It does rather feel as if the universe — or at least the French film industry — is trying to tell us something when 2023 has turned up not one but two loose Gallic adaptations of Henry James’s “The Beast in the Jungle.” That 1903 novella was about a man, John Marcher, who fails to fully live his life because he’s seized by premonitions of catastrophe that never visibly come to pass. It feels glumly relevant in an age of climate change, artificial intelligence and other obvious but indefinite signals of human demise; perhaps we should count this highly specific cinematic mini-trend as another.
Spare a thought for director Patric Chiha’s “The Beast in the Jungle,” a Berlinale premiere earlier this year, with an already modest profile about to be dwarfed by Bertrand Bonello’s starrier, bigger-swinging “The Beast” — a gender-switched James riff in which said catastrophe is very much happening, hovering in the wings or dully in the past, depending on which of its three timelines you’re in. It’s a typically heady brew from Bonello, fashioning the story as a tragic romance spun out across centuries, variously buffeted by the tragedies of natural disaster, toxic masculinity and technological takeover. A first foray into science fiction for the filmmaker, it’s nonetheless of a piece with the formal itch and social unrest of his previous work, not least with the hyper-online techno-paranoia of last year’s lockdown feature “Coma.”
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But it’s also a bit of a drag. Laden with enticing ideas and images that never quite activate each other, “The Beast” instead coagulates into a thick 146-minute triptych of general, fidgeting malaise, and strands a hard-working Léa Seydoux and George MacKay in a cross-time, cross-purposes relationship that keeps shape-shifting without getting us terribly involved. Whether they’re pursuing each other through 1910, 2014 or 2044, there’s no real crackle of chemistry between the stars, which may well be by design. In splicing James’s parable of self-isolation across timelines, toward a point where people voluntarily hollow out their souls to live more efficiently, Bonello has made a film palpably frustrated by a lack of human contact and connection, though it’s frustrating for viewers in turn.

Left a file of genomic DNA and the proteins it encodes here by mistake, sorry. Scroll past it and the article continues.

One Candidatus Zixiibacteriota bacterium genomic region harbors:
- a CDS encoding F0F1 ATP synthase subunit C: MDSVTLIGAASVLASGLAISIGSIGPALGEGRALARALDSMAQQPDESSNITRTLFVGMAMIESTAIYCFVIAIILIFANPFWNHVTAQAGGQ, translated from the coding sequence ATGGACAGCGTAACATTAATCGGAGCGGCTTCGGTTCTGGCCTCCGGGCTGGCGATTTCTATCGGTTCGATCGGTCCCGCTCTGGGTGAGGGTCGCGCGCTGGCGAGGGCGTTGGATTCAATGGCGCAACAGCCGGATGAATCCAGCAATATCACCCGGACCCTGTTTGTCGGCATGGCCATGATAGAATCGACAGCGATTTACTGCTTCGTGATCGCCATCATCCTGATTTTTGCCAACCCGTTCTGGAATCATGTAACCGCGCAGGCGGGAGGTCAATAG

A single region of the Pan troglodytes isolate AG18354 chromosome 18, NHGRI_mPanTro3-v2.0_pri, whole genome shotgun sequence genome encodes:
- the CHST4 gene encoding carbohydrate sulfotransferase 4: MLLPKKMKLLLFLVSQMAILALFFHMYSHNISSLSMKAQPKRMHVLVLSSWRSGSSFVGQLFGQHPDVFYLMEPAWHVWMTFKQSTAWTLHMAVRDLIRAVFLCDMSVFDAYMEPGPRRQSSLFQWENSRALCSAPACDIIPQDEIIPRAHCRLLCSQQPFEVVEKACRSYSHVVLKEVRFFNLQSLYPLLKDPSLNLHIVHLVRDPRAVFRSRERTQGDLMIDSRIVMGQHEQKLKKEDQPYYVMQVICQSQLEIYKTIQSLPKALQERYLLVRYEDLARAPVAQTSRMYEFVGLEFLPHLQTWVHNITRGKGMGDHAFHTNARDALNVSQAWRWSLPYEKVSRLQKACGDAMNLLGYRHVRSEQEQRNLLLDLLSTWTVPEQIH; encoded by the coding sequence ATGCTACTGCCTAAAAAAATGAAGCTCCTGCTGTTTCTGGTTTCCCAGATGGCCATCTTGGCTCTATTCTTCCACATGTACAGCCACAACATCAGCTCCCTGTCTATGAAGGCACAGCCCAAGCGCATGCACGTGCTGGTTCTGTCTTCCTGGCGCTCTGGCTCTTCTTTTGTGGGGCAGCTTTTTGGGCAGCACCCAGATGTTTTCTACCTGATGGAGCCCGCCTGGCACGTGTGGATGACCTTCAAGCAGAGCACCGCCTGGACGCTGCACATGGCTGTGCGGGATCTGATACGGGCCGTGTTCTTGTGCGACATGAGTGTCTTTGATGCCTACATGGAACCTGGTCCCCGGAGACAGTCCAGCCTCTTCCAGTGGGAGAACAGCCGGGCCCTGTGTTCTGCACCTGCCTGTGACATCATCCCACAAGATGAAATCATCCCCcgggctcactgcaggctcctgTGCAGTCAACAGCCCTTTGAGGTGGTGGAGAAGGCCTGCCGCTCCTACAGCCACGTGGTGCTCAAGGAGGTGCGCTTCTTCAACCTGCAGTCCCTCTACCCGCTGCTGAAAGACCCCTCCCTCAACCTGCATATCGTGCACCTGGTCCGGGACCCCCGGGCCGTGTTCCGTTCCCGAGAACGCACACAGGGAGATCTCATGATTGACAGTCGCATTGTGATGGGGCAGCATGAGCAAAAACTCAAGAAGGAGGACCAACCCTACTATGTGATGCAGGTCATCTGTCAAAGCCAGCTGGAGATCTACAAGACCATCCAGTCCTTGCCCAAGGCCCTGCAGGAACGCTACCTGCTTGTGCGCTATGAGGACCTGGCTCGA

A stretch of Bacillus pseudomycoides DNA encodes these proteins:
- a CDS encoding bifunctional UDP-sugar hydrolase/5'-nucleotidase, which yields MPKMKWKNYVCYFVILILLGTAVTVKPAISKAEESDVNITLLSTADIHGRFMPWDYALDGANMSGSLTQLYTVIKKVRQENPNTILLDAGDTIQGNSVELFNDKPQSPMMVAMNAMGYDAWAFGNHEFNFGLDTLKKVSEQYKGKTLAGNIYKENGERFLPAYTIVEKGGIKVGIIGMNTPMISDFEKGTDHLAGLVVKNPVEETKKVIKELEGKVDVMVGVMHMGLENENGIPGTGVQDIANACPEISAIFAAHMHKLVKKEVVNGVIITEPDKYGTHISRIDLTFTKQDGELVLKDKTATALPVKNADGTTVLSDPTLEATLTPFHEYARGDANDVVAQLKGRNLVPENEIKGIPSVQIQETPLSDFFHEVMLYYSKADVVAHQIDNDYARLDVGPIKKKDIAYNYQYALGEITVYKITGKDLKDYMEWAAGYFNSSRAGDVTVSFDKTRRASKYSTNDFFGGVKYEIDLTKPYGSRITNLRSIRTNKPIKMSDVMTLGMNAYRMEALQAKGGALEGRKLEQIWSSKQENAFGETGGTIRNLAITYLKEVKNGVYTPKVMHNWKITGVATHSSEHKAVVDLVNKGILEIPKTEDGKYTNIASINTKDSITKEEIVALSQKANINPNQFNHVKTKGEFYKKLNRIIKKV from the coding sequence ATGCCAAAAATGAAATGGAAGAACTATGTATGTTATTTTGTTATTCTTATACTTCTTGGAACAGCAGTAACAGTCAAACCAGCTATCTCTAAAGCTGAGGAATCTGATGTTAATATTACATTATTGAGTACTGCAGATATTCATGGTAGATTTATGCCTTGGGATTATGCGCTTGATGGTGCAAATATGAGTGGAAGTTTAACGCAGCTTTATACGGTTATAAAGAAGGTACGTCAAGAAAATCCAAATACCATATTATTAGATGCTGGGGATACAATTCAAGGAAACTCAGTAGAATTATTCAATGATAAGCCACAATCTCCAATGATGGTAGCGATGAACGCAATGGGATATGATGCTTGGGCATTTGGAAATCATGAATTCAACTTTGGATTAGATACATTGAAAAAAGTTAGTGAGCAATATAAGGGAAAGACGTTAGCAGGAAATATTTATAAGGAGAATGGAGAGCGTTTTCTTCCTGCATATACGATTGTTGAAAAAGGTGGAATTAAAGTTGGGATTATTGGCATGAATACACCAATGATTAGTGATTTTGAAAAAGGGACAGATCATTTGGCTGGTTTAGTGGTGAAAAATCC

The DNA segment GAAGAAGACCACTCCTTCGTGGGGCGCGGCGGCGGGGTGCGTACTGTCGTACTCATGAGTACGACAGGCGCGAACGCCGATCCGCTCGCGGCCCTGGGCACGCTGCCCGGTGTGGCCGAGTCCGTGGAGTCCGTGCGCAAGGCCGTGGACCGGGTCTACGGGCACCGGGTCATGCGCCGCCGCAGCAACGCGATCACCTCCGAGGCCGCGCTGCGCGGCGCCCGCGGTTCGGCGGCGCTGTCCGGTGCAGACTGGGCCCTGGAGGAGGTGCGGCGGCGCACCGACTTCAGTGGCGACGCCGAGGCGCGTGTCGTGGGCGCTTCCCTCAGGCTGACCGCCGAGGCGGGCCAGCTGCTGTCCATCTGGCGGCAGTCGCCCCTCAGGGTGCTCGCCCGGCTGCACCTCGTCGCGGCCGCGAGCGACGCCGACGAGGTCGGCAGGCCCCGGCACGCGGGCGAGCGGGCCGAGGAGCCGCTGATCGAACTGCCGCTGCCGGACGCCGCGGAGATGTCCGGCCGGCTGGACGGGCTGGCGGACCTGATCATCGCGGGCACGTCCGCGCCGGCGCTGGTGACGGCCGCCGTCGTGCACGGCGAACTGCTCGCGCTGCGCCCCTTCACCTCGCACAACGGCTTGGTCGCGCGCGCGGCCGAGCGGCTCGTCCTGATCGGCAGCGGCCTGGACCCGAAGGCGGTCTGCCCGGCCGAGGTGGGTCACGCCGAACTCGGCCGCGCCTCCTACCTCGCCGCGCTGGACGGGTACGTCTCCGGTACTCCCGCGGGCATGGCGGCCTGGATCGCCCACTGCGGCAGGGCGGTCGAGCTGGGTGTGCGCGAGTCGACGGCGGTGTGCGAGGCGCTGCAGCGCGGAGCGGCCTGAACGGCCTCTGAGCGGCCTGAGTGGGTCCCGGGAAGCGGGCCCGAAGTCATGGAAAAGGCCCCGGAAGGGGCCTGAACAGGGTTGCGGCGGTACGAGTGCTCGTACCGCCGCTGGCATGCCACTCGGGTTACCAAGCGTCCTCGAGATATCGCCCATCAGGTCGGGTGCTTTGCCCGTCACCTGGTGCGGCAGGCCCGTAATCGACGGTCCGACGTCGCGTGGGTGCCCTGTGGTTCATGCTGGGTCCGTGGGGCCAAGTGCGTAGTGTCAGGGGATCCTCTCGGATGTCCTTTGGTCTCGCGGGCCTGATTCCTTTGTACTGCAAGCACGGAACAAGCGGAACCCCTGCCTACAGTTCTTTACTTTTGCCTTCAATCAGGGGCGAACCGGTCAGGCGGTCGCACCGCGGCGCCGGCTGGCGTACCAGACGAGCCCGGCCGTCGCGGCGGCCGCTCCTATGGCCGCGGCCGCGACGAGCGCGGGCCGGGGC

Perhaps it’s best to begin at the end: Paris in 2044, where A.I. advancements have sapped human society of vitality and fundamental employment. Gabrielle (Seydoux) accepts that to find any kind of fulfilling work, she must “purify” her DNA, ridding herself of memories and emotions, and become an automaton herself — as must Louis (MacKay), an oddly familiar young man in the same bind. The clinical process further entails revisiting past lives and incarnations, volleying us to 1910, where Gabrielle and Louis meet in Belle Époque high society, on the eve of the Great Flood of Paris, when the Seine burst its banks, causing mass destruction though no reported deaths. (Bonello’s version of history has a little something to say about that.)